The Toyota System of Active Stability (SAS) exemplifies a groundbreaking development in forklift safety. Using a series coordinated sensors, SAS can sense when a truck’s center of gravity is in jeopardy and correct the situation before an accident occurs. The following is a breakdown of the stability triangle, a fundamental concept of forklift maneuverability, and how SAS monitors and corrects related safety hazards.
The Stability Triangle
The stability triangle is a representation of where a forklift and its load’s combined center of gravity must remain in order to avoid an accident. Take a look at the figure (below), and observe how the stability triangle is oriented about the forklift (You’ll notice it’s really a pyramid.). An unloaded forklift’s center of gravity (CG) lies in the middle of the stability triangle. Every given load a machine is tasked with lifting has its own center of gravity, which interacts with that of the forklift, resulting in a combined center of gravity. As the truck raises a load, the combined CG shifts depending the on the weight of the load and how it is balanced on the forks. The same occurs as a load is tilted, and it’s all affected by the rate at which the forklift accelerates, turns and stops. If the combined center of gravity approaches the outer limits of the stability triangle, there is risk of a tip-over.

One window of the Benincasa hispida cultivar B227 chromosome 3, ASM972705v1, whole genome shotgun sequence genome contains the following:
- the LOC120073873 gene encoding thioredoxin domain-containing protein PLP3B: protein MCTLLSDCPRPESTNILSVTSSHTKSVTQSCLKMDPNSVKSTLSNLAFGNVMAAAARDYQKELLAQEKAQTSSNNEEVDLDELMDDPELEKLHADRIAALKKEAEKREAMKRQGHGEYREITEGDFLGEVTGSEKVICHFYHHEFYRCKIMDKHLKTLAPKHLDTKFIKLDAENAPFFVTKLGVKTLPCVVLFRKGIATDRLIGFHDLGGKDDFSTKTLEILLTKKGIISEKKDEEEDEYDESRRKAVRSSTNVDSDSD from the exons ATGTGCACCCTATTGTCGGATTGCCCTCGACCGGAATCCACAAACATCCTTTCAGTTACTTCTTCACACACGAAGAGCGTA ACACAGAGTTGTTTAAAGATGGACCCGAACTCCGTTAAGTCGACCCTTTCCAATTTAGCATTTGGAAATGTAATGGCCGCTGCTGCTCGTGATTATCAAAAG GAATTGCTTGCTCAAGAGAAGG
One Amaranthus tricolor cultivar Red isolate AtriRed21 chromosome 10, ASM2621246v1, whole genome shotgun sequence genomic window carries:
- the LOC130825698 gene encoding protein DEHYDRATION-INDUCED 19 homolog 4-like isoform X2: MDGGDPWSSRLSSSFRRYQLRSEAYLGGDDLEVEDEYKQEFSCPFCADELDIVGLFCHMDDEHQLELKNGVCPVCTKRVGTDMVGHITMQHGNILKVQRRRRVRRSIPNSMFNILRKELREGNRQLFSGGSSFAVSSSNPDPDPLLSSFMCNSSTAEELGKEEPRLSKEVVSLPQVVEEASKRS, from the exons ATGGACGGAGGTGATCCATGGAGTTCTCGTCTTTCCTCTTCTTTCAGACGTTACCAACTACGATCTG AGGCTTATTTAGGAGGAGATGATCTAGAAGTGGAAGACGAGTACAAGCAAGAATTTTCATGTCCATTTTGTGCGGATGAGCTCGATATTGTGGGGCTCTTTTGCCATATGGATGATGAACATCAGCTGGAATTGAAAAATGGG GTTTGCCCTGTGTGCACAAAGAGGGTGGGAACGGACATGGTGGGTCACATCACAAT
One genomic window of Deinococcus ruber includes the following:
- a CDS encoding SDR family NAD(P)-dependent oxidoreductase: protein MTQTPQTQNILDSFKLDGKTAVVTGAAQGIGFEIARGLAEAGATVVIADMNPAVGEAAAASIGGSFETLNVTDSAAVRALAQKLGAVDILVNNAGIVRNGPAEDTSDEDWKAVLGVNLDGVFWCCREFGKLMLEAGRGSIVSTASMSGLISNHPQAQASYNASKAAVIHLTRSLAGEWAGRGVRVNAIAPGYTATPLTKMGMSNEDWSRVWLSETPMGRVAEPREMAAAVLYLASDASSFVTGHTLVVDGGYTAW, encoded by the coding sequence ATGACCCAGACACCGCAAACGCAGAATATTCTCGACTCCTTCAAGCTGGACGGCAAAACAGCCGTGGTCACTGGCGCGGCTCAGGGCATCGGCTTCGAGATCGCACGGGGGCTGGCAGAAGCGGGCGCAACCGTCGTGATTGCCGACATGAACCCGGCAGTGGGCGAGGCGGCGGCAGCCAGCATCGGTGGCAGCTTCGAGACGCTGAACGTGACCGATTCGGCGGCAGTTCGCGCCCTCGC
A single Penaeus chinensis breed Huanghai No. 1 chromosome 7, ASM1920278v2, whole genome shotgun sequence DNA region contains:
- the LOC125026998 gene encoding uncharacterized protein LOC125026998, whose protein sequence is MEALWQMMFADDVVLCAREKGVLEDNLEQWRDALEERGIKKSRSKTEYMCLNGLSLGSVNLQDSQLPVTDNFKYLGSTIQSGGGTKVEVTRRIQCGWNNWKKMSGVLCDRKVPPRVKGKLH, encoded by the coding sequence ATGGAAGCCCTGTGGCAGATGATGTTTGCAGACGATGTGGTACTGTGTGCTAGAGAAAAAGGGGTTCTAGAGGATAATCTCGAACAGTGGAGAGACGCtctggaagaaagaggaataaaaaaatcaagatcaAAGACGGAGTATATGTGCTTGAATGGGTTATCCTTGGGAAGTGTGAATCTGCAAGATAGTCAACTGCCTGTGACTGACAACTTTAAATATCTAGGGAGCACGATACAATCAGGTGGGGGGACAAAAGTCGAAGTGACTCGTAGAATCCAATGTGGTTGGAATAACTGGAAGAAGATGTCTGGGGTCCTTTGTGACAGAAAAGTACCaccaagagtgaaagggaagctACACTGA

Toyota’s SAS monitors each of the factors that can contribute to longitudinal (forward/backward) and lateral (sideways) tip over, as well as spilled loads. These trucks are equipped with a load sensor, height sensor, speed sensor and yaw rate sensor. So, during operation, the forklift will know how much weight it is holding and how high. The speed sensor is self-explanatory, but the yaw rate sensor measures the truck’s angular velocity when turning. If one or more sensors indicates possible danger, SAS will activate in a manner appropriate to the situation.
Active Mast Control
SAS employs what is called an active mast function, through which the forklift’s mast will restrict certain movements based on the load’s height and weight, thereby preventing tip overs and spilled cargo. Think of the stability triangle: A raised, heavy load at a can only be tilted so far forward before the combined center of gravity reaches a dangerous point and the truck’s rear wheels leave the ground. Active mast functionality rules out this situation by limiting the forward tilt of such a load. Similarly, rear tilt speed is restricted to prevent spillage.
Swing Lock Cylinder
In order to prevent lateral overturns, these trucks are equipped with a swing lock cylinder. When SAS recognizes a potential mishap, the cylinder swings in and locks on to the right steer axle, strengthening the truck’s center of gravity.
There are currently more than 250,000 Toyota forklifts with SAS in operation in North America today. Summit Handling Systems, Inc. (SHS) is an exclusive Toyota Forklift dealer in Connecticut and areas of New York and Massachusetts. In business over 50 years, SHS employs experienced personnel eager to provide solutions for your material handling operation. Whether we’re providing quality new, used, rental equipment or fleet maintenance, customer satisfaction is the key to our success. Contact us today!